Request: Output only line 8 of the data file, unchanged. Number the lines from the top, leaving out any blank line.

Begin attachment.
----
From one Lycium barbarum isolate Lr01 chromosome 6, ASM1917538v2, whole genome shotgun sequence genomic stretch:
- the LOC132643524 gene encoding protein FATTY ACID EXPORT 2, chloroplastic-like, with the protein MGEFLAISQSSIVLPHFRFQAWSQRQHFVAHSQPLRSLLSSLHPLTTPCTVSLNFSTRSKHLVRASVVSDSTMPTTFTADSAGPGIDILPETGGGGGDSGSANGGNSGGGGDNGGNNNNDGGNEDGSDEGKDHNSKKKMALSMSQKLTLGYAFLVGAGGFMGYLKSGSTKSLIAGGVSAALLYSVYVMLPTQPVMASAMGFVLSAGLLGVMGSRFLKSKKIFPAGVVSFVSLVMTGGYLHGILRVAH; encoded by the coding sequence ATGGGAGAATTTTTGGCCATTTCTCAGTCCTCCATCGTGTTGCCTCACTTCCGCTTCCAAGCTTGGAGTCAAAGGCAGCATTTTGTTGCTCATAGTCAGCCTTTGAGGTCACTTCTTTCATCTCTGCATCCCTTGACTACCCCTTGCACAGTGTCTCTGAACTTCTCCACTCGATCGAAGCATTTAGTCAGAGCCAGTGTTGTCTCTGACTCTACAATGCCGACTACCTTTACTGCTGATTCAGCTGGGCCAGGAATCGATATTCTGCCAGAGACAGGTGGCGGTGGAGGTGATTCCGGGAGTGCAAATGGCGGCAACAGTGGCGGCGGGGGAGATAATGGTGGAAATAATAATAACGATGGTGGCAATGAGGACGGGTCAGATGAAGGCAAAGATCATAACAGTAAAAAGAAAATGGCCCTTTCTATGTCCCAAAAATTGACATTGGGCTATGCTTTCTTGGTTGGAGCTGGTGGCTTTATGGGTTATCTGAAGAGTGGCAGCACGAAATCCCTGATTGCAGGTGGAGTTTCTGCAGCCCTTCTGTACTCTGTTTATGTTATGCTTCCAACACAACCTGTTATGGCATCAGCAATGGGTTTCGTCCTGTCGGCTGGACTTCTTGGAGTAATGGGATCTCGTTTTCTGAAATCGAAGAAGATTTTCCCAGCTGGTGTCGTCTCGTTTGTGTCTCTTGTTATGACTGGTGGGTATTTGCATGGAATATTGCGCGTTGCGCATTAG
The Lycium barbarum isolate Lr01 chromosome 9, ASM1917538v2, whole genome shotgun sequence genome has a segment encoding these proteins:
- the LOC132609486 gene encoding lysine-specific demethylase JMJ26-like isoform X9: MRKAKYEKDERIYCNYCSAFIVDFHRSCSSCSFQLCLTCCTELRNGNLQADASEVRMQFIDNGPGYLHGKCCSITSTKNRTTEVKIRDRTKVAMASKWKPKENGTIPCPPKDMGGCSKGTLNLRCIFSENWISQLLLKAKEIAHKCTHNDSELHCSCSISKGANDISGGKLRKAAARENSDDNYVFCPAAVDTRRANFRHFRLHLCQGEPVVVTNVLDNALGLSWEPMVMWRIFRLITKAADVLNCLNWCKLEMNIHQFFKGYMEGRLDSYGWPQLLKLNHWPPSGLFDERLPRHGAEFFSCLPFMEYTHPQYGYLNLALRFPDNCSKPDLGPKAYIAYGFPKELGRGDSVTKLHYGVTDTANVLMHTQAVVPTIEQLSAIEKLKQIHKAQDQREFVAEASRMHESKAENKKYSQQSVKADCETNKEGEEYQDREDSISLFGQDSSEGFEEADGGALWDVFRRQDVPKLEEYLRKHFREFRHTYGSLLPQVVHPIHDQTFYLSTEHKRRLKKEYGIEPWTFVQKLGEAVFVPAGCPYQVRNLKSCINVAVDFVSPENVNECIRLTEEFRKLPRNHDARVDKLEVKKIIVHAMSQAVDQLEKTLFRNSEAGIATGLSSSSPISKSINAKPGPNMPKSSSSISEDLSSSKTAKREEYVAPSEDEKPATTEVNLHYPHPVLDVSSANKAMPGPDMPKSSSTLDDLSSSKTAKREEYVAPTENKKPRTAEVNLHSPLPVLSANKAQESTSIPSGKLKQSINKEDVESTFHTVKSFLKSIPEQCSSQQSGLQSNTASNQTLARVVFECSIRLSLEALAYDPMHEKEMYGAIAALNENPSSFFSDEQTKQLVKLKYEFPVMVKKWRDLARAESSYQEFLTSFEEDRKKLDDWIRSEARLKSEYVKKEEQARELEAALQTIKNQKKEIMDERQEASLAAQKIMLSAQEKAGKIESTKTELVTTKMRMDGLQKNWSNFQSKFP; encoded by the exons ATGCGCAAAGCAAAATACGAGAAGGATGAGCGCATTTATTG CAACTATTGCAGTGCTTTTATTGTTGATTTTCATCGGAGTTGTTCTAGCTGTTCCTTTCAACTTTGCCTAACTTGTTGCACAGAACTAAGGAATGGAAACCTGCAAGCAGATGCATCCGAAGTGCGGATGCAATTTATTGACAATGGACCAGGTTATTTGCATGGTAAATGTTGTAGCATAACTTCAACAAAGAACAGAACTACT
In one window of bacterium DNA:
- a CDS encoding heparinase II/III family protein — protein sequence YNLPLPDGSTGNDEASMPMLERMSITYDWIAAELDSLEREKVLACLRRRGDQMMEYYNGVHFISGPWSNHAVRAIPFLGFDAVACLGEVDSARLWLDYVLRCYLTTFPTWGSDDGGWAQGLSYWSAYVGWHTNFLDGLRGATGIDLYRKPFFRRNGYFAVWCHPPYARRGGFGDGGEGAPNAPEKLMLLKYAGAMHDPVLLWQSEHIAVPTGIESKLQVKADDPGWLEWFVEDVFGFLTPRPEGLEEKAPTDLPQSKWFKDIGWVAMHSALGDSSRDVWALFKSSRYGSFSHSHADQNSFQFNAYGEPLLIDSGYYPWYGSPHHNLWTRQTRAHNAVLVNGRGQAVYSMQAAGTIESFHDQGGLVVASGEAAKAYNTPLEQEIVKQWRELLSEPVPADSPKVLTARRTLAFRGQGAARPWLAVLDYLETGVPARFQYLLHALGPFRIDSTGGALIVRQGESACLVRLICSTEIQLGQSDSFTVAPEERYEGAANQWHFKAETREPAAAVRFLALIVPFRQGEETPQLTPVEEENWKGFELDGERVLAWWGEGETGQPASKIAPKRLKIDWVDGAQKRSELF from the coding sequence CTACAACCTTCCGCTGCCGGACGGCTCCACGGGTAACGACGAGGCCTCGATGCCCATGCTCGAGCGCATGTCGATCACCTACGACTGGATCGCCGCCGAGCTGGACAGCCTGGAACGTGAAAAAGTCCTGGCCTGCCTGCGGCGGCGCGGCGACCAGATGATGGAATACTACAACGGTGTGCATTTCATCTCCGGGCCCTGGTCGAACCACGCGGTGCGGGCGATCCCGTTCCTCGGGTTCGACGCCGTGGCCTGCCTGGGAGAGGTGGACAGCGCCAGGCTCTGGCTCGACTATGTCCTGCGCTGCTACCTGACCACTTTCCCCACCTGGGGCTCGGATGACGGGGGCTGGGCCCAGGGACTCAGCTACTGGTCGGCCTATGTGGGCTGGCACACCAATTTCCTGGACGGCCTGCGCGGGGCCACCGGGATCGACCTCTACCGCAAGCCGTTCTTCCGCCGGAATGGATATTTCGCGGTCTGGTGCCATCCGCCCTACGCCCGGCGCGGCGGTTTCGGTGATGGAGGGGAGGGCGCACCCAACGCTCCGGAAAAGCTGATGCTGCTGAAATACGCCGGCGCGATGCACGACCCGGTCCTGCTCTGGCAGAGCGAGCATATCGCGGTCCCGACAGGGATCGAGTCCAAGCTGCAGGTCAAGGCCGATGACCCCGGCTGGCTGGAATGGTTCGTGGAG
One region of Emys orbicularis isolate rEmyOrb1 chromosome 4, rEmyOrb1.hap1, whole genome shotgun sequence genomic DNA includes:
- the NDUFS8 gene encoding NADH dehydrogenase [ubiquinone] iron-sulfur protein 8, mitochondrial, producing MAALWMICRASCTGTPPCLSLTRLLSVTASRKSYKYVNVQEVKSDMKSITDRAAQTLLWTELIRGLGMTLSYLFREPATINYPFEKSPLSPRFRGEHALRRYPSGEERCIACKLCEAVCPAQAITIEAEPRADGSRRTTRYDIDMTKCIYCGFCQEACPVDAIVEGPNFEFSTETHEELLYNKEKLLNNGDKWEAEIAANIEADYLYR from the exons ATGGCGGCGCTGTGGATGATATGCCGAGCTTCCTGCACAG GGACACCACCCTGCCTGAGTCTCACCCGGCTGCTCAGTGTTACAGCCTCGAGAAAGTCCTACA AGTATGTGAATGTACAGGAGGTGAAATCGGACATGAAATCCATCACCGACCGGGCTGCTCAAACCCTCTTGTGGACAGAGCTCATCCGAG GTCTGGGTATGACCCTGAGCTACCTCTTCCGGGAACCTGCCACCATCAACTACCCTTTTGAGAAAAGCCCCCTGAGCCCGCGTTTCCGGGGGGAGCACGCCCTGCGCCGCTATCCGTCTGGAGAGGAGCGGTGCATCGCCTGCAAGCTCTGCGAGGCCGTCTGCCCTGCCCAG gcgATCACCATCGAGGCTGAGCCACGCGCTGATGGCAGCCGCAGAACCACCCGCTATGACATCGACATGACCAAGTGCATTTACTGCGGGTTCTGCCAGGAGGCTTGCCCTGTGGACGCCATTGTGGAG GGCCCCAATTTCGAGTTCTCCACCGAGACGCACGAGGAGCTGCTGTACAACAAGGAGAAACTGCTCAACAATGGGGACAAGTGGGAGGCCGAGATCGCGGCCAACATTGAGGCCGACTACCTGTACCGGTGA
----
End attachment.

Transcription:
- the NDUFS8 gene encoding NADH dehydrogenase [ubiquinone] iron-sulfur protein 8, mitochondrial, producing MAALWMICRASCTGTPPCLSLTRLLSVTASRKSYKYVNVQEVKSDMKSITDRAAQTLLWTELIRGLGMTLSYLFREPATINYPFEKSPLSPRFRGEHALRRYPSGEERCIACKLCEAVCPAQAITIEAEPRADGSRRTTRYDIDMTKCIYCGFCQEACPVDAIVEGPNFEFSTETHEELLYNKEKLLNNGDKWEAEIAANIEADYLYR from the exons ATGGCGGCGCTGTGGATGATATGCCGAGCTTCCTGCACAG GGACACCACCCTGCCTGAGTCTCACCCGGCTGCTCAGTGTTACAGCCTCGAGAAAGTCCTACA AGTATGTGAATGTACAGGAGGTGAAATCGGACATGAAATCCATCACCGACCGGGCTGCTCAAACCCTCTTGTGGACAGAGCTCATCCGAG GTCTGGGTATGACCCTGAGCTACCTCTTCCGGGAACCTGCCACCATCAACTACCCTTTTGAGAAAAGCCCCCTGAGCCCGCGTTTCCGGGGGGAGCACGCCCTGCGCCGCTATCCGTCTGGAGAGGAGCGGTGCATCGCCTGCAAGCTCTGCGAGGCCGTCTGCCCTGCCCAG gcgATCACCATCGAGGCTGAGCCACGCGCTGATGGCAGCCGCAGAACCACCCGCTATGACATCGACATGACCAAGTGCATTTACTGCGGGTTCTGCCAGGAGGCTTGCCCTGTGGACGCCATTGTGGAG GGCCCCAATTTCGAGTTCTCCACCGAGACGCACGAGGAGCTGCTGTACAACAAGGAGAAACTGCTCAACAATGGGGACAAGTGGGAGGCCGAGATCGCGGCCAACATTGAGGCCGACTACCTGTACCGGTGA